Back in my PHP days, I knew there was 2 main ways to serve a PHP site:

  • Apache + mod_php
  • Apache + FastCGI

* ok, actually is any webserver with FastCGI support on this last one (nginx, lighttpd, cherokee, and so on).

When I started in Rails, I found strange that no one recommends to use FastCGI or a mod_ruby solution. Instead, the community only talks about Phusion Passenger, Puma, and Unicorn. Phusion Passenger is a Apache module, just like mod_php (it is informally known as mod_rails). Passenger is the most recommended and used solution. But personally, at a first glance, I didn’t like Passenger – it’s a proprietary software with free and pay options. I don’t know, I think there’s a conflict of interest in cases like that.

The other 2 options, Puma and Unicorn, are like ruby interpreters with a built-in web server. You call them inside a rails project root folder and they will listen the port 80 (or one of your own), wait for web conections, run the rails code and answer to the browser – without apache, nginx, or any else.

Let’s suppose that you have 2 rails projects (sites) that you want to run simultaneously:

Now, on your browser, open http://localhost:9292 on a tab and http://localhost:9293 on another tab.

Wow! This is way much more easy than install and configure 3 softwares: apache, mod_php, php. But this also brings some problems: the most serious is “what if you want multiples sites in just one server?”. You can’t start 2 puma/unicorn servers on the same port (80).

I present here a way to use Apache + Puma, so you can have all the Apache conveniences, including the VirtualHosts and modules.

Our recipe:

1. Add puma to your Gemfile:

2. Install Puma gem:

3. Start your app via puma:

PS: you can start more than 1 process (with “-w “), and define the number min and max of threads per process (with “-t :“). This is good if you have more than 1 core processor. Example: “puma -e production -p 9292 -w 2 -t 4:32 -d” – this will start 2 processes and 4 threads per process (that will increase until 32).

4. Install mod_proxy and mod_proxy_http:

5. Edit your domain #1 configuration:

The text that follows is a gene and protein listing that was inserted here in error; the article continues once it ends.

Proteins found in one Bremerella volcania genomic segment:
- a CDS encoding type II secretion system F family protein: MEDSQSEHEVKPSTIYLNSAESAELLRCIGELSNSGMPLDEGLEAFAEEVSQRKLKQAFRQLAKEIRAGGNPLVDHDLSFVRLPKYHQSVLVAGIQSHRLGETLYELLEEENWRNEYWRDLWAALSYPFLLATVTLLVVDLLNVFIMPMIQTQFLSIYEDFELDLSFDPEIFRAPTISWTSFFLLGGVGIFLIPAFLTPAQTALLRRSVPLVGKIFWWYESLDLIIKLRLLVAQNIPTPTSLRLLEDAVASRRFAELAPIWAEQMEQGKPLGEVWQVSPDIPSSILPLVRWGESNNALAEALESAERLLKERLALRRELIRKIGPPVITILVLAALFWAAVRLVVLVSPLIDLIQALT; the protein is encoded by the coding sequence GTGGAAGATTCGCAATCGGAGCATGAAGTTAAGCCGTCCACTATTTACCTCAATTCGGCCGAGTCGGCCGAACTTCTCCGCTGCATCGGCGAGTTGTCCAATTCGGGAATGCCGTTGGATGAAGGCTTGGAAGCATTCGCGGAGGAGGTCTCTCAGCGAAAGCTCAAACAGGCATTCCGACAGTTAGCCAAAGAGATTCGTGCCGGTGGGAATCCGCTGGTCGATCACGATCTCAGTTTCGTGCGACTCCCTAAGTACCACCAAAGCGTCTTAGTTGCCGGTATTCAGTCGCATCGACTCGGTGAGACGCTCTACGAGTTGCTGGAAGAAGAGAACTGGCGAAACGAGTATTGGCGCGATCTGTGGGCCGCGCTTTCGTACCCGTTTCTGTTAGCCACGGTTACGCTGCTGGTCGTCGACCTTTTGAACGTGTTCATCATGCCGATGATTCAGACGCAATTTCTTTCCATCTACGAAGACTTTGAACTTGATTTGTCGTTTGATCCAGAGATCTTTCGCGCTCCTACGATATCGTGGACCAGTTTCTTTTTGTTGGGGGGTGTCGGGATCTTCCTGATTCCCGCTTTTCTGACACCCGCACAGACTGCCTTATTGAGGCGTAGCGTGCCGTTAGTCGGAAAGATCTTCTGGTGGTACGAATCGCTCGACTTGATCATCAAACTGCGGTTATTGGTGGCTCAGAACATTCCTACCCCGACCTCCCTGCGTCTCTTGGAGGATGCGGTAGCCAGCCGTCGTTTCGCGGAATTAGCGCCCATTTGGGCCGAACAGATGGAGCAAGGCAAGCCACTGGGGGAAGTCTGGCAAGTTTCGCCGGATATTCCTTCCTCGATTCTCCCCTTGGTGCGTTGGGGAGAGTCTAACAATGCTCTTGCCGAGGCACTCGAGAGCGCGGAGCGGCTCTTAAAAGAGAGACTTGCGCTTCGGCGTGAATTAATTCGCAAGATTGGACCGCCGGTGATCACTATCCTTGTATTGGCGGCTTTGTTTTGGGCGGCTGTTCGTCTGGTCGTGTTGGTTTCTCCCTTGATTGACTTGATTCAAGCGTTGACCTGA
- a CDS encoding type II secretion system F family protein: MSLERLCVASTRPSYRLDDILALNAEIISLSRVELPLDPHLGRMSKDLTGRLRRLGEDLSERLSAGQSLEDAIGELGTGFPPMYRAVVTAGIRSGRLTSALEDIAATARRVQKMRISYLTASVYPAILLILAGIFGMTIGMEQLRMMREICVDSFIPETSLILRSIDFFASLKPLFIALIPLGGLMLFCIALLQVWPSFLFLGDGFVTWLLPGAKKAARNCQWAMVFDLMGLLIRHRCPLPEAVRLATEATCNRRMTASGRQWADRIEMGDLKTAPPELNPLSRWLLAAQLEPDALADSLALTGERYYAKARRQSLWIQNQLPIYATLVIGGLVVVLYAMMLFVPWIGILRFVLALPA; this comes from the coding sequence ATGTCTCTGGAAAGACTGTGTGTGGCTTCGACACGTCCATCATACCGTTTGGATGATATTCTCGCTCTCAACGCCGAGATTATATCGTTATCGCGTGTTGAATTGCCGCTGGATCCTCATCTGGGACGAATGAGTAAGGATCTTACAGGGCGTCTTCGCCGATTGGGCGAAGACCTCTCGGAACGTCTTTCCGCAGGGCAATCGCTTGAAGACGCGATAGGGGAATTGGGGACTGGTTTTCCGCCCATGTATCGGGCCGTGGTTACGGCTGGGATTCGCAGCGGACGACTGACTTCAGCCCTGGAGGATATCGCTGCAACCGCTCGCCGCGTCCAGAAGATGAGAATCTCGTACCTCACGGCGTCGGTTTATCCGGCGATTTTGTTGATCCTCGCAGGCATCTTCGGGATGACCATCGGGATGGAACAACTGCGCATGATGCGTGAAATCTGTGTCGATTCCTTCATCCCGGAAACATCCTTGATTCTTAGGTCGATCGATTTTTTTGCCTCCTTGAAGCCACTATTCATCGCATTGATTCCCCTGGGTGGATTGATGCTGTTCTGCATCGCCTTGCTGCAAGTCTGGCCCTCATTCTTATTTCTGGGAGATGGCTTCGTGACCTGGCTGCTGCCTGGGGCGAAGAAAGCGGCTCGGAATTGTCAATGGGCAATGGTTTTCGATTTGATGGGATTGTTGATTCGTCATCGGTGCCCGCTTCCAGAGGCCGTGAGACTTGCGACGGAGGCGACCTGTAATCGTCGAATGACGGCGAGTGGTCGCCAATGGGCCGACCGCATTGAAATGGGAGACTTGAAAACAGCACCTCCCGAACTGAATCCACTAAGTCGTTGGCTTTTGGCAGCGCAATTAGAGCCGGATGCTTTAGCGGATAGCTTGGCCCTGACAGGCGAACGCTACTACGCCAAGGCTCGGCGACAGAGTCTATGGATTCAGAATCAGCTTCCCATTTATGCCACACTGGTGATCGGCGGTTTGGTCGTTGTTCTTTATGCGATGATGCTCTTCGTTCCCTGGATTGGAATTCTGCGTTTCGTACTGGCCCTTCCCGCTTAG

7. Enable your domain #1 and restart Apache:

PS: Notice the “ProxyPass” bypassing “assets” and “system”, so they won’t be processed by Ruby.

That’s it. You can add another site using another port (9293, 9294, and so on).

  • Gosh darn those slashes. Thanks for this!

  • genericid

    I’m still looking for an easy and up-to-date solution to just run a couple of Ruby lines embedded in HTML (served by Nginx). Nothing more, and without any additional Ruby webserver. Is there a quick and practical way to do it?

    • Daniel Loureiro

      have you tried “phusion passenger”? It’s a nginx module (there’s also an apache version) to “understand” ruby files directly, without puma, unicorn or any other extra webserver.

      • genericid

        That’s what I’m doing right now :) I’m going through the guides, and yes, being it an application server it replaces a ruby web app server, but I was talking about avoiding frameworks not just web app servers that come with them. For example I would just like to have one index.html file with some Ruby in it enclosed by . That’s all I am after…

    • Frank Booth

      It was called Common Gateway Interface (CGI) and is now out of favor with the new generation of web application programmers.

      In the other hand, Ruby ships with cgi.rb in stdlib.

      • genericid

        Fortunately I’ve found a great solution: which does exactly what I was looking for.
        It might be an out of favor approach, but it’s invaluable for learning purposes! Also, sometime you effectively need just a minimum amount of dynamic functionality, and I don’t like being forced to use PHP for that just because it wouldn’t be worth it to involve Rails or even its smaller brother Sinatra.